As I was walking through the very dark Forest Park yesterday morning at half past five so I could get to the Q53 Limited bus to take me to Jamaica Bay by the time the sun rose I thought to myself, “Man, this is really dumb.  Who walks through a pitch-black New York City Park all alone before the sun comes up?”

Of course, I made it to the bus on Woodhaven Boulevard without incident, and I even spotted a Common Nighthawk overhead while waiting for the bus, but if I had been mugged it is not like it would have been the first time a birder has run into such a situation.  In fact, we birders put ourselves into dangerous situations rather regularly, whether by going to sketchy areas at sketchy times to seek out migrants, or traveling to unstable parts of the world to try to find birds that only can be found in such areas or simply by getting out into the middle of the wilderness out of reach of cell phones and ambulances.  The world’s leading lister, Phoebe Snetsinger, even died in a bus crash in Madagascar on a birding expedition.

I will say, however, that once I got off the bus at Jamaica Bay, crossed the very busy Cross Bay Boulevard, put my boots on and got out on the East Pond I didn’t feel like there was any danger whatsoever, despite the fact that last night, after I gently mocked Will about the birds I was going to see (he was going to come down from Albany to join me but couldn’t make it) his last email back to me ended with the strangely prophetic “I hope you sink up to your hips on the East Pond.”

Anway, once I was out on the pond I was pleased to come across Andrew, Shane, and Doug, and we started to make our way north up the east side of the pond, stopping to check out the shorebirds along the way.  I had just added my first-of-the-year-for-Queens Western Sandpiper when it happened…

I took a step forward with my left foot and, well, my foot kept going.  I ended up with muck over the top of my boot, up past my knee in fact, and with a sharp pain in my shin just below my knee.  Once Shane pulled me out of the muck (I should note that camera, scope, and bins all stayed dry and mud-free) the reason for the pain became apparent: I had a nice gash across my leg that would definitely require stitches.  Fortunately, Shane had a squeeze bottle of water, I had a towel and Doug had athletic tape so we jury-rigged a washing-out and bandage and Shane volunteered to walk out with me and drive me to an emergency room in Doug’s car, because Shane’s car was parked up at the north end of the pond.  When we got off the pond and back to the visitor center Shane located a hose and I washed the wound down some more and then we headed to Jamaica Hospital, where I remembered to take this shot before getting stitched back together again:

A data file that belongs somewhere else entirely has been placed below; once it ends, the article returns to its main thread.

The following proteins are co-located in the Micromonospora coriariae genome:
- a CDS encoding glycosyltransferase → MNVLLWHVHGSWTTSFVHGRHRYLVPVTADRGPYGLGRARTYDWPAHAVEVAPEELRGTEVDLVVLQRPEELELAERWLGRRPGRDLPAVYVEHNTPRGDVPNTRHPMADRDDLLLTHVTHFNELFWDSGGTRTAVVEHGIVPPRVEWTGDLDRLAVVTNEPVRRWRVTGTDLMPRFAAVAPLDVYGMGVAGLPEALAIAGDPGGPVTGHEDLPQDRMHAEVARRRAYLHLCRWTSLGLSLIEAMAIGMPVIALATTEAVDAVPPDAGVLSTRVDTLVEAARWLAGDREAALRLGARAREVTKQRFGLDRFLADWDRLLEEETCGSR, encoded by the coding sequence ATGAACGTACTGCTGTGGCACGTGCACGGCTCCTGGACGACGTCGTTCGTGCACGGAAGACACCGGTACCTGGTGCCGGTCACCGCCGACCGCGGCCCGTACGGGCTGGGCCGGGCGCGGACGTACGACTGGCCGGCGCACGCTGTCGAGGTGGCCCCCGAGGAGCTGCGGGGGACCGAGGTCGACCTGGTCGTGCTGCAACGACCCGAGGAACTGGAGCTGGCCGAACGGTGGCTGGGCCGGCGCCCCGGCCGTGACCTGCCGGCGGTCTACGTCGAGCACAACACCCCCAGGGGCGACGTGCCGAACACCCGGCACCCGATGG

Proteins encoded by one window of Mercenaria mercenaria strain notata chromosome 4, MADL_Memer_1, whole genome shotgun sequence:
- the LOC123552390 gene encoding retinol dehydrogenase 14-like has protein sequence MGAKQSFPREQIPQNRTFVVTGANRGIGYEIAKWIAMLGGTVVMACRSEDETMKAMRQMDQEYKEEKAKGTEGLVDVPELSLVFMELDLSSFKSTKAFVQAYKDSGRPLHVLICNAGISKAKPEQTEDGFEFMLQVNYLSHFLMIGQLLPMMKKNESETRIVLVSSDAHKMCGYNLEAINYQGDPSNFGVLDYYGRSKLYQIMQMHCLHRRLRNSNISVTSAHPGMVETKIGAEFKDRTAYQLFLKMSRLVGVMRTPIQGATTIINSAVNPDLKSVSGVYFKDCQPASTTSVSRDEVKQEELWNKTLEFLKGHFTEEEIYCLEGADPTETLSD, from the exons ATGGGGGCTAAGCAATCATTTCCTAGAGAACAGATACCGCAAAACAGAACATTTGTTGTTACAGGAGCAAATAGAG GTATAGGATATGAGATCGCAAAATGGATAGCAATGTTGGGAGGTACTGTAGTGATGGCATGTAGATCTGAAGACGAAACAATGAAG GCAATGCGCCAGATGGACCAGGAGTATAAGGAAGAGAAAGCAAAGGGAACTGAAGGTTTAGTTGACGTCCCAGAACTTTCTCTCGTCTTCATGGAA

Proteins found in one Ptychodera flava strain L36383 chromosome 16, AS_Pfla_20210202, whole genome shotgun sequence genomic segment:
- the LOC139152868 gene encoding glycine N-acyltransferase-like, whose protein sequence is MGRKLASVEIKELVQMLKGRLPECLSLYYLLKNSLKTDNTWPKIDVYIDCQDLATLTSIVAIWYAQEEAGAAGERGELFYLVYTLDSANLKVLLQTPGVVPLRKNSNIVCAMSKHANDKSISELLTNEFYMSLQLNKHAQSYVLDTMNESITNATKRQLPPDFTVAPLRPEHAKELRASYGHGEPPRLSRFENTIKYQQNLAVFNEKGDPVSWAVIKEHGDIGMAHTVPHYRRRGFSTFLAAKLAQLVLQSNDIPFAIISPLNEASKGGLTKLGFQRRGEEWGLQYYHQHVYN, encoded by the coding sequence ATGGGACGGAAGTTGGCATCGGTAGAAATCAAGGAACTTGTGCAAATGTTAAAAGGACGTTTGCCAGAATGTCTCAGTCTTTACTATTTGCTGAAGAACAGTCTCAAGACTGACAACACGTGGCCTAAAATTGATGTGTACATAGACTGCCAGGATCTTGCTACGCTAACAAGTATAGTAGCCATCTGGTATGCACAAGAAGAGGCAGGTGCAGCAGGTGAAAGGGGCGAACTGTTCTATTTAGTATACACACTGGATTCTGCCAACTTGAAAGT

It took a bucket of iodine, topical anesthetic, nine stitches, a tetanus shot, and a lollipop, but I am well on the road to recovery.  It was surprisingly not painful to have iodine-soaked gauze applied to the wound prior to the anesthetic, but several hours later the pain came.  I was surprised by how quickly I was treated in a big city hospital, but then again I guess that seven in the morning is not a peak point of emergency room business.  Anyway, here is the after shot:

Shane was kind enough to wait for me to get done getting stitched up in order to give me a ride home.  I have since heard that nothing majorly rare showed up on the East Pond so I can relax and not worry about missed birds, and maybe, this morning, I’ll take a walk (limp?) into Forest Park to look for warblers…after all, what could possibly go wrong there?

Many thanks to Doug and Andrew and Shane for not letting me be a fool by trying to get to the emergency room on my own and also many thanks to Gabrielle, the PA who stitched me up and kept me entertained with tales of the ER (though I think she was more entertained by the idea of having been injured looking for birds).

So, if you go to Jamaica Bay and are one of those who are brave (foolish?) enough to want to walk up the east side of the East Pond just remember to hug the phragmites as you approach the raunt.  Do not, under any condition, walk between any pilings…that is where the hole is.  And, above all else, don’t mock Will: that guy is dangerous!

Written by Corey
Corey is a New Yorker who lived most of his life in upstate New York but has lived in Queens since 2008. He's only been birding since 2005 but has garnered a respectable life list by birding whenever he wasn't working as a union representative or spending time with his family. He lives in Forest Hills with Daisy and Desmond Shearwater. His bird photographs have appeared on the Today Show, in Birding, Living Bird Magazine, Bird Watcher's Digest, and many other fine publications. He is also the author of the American Birding Association Field Guide to the Birds of New York.